The now-playing Mark Wahlberg/Christian Bale movie "The Fighter" celebrates the "Pride of Lowell," but a recent court decision focuses on a different fighter – a firefighter. On December 13, 2010, a trial court awarded a Lowell, Massachusetts firefighter $350,000 under the state’s Fair Employment Practices Law after a jury found that the city had discriminated against him by refusing to rehire him due to his asthma.
James McLaughlin was a fire captain on the force for 23 years, but was advised to retire in 1997 when his asthma flared up after fighting a fire. Three years later, his condition improved and, he sought to be reinstated to a vacant captain’s position. Initially, a three-member medical panel unanimously found McLaughlin fit for duty. Later, one member reversed his vote after the city said McLaughlin’s possible use of an inhaler at a fire would violate fire department policy. Specifically, the city said that the use of an inhaler would violate a rule that prohibited firefighters from removing protective gear when fighting fires. McLaughlin argued that the inhaler rule was fabricated and also claimed that there was no evidence he actually would need an inhaler in the future. The jury rejected the city’s cited “safety concerns” and awarded McLaughlin $400,000, which was reduced to $350,000 when the jury found that McLaughlin had failed to mitigate his damages.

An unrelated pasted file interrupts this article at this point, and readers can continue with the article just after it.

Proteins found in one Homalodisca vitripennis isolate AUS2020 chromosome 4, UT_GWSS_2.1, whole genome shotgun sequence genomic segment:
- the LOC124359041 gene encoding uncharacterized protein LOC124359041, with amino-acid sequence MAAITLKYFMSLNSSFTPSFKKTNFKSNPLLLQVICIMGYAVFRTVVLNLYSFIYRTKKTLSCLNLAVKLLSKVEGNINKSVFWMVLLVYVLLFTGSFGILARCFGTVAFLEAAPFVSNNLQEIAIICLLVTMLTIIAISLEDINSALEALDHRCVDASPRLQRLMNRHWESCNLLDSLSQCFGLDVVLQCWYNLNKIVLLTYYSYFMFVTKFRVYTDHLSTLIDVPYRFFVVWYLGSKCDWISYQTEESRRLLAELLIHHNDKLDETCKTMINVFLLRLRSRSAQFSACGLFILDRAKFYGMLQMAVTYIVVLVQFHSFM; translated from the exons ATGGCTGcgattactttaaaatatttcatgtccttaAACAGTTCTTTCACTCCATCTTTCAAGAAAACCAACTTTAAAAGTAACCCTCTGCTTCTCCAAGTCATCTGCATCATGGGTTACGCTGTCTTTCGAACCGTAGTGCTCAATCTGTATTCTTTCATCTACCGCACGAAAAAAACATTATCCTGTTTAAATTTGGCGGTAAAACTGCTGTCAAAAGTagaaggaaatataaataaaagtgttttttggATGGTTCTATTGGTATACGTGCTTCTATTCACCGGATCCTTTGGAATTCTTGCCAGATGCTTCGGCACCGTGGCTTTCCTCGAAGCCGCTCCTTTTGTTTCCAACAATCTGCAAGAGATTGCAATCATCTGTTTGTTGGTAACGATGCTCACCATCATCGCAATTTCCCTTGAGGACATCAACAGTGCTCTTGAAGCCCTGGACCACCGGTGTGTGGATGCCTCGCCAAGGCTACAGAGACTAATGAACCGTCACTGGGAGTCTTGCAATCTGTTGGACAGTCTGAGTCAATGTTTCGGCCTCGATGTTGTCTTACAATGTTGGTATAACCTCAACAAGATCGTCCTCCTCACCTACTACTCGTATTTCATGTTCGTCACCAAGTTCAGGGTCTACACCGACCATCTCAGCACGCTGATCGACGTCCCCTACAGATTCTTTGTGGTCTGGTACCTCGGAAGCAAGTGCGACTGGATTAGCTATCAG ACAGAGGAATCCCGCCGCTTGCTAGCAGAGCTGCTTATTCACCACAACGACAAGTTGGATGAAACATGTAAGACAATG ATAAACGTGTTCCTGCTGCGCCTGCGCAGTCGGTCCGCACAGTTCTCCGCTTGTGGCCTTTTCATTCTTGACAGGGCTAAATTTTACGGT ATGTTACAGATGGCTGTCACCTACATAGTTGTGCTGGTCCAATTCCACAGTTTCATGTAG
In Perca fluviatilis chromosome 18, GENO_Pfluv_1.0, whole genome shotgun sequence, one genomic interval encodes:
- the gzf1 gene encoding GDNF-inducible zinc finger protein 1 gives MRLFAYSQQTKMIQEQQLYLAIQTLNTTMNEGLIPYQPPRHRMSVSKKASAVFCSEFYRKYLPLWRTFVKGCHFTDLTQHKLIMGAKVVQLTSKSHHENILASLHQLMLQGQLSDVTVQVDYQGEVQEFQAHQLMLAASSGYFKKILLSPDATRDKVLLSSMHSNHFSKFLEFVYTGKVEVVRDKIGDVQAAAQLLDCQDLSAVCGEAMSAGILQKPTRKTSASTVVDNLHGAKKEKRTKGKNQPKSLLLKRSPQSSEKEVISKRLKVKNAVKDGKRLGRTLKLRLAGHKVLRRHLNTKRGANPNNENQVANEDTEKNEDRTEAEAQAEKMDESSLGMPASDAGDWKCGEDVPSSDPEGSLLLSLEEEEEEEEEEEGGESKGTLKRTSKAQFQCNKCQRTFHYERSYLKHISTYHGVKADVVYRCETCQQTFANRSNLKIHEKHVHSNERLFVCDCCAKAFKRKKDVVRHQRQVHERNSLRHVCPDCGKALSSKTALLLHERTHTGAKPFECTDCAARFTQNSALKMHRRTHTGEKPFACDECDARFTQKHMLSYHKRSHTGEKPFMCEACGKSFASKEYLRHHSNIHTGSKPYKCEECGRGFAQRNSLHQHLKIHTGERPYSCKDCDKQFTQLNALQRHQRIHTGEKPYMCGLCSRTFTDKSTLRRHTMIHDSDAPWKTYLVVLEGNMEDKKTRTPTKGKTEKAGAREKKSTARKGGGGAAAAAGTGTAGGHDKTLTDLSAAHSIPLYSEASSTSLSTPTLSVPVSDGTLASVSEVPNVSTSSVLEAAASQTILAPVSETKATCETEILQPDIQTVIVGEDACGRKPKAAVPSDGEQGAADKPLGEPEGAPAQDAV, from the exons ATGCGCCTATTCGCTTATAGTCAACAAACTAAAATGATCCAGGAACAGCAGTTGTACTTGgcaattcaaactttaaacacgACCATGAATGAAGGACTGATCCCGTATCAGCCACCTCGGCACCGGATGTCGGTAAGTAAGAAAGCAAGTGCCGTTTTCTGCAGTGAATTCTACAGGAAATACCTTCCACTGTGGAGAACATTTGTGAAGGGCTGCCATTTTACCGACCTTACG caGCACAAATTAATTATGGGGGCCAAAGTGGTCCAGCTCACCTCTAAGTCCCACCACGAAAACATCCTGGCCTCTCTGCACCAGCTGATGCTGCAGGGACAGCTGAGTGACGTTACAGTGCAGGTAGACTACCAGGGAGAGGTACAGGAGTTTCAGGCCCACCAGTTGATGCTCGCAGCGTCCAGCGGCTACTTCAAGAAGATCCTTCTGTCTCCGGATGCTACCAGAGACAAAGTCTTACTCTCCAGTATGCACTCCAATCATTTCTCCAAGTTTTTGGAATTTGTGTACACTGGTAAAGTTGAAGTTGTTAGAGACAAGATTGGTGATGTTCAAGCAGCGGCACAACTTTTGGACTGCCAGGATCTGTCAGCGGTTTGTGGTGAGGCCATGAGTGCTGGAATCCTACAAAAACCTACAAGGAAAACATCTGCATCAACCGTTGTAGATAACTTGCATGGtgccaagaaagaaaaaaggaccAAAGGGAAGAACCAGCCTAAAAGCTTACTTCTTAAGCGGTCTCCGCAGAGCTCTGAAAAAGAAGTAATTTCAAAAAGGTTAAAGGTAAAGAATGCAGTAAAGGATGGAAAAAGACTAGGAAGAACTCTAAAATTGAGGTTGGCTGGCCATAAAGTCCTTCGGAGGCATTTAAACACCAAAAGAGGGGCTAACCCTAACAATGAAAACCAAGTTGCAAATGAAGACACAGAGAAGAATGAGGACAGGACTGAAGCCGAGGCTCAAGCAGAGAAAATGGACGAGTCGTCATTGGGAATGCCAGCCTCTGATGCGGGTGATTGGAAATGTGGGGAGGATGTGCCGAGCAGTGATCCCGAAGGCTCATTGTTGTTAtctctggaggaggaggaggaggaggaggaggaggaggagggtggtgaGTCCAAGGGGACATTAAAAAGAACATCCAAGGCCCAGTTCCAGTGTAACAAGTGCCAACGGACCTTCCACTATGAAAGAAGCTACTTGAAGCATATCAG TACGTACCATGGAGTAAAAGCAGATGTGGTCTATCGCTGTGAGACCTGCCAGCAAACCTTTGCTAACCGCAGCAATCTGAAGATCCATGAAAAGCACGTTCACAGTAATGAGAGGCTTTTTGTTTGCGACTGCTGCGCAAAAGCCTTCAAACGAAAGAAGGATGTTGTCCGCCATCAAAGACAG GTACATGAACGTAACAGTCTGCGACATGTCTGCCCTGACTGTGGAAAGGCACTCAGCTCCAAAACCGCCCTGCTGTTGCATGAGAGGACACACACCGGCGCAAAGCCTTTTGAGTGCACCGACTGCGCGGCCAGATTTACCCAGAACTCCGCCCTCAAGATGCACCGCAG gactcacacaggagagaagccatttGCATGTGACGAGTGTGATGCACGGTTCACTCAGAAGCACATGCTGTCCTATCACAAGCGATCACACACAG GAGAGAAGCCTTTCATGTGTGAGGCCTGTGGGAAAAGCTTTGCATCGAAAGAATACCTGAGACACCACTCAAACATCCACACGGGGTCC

Employers routinely face challenges in accommodating disabilities, especially in safety-sensitive positions. The McLaughlin case is a reminder to employers that the mere fact that an employee has a physical disability and a high-risk, physically demanding job, does not necessarily create a safety-risk. Employers should tread carefully when making accommodation decisions and should rely on actual medical evidence regarding the employee’s restrictions rather than assumptions about limitations the employee may have.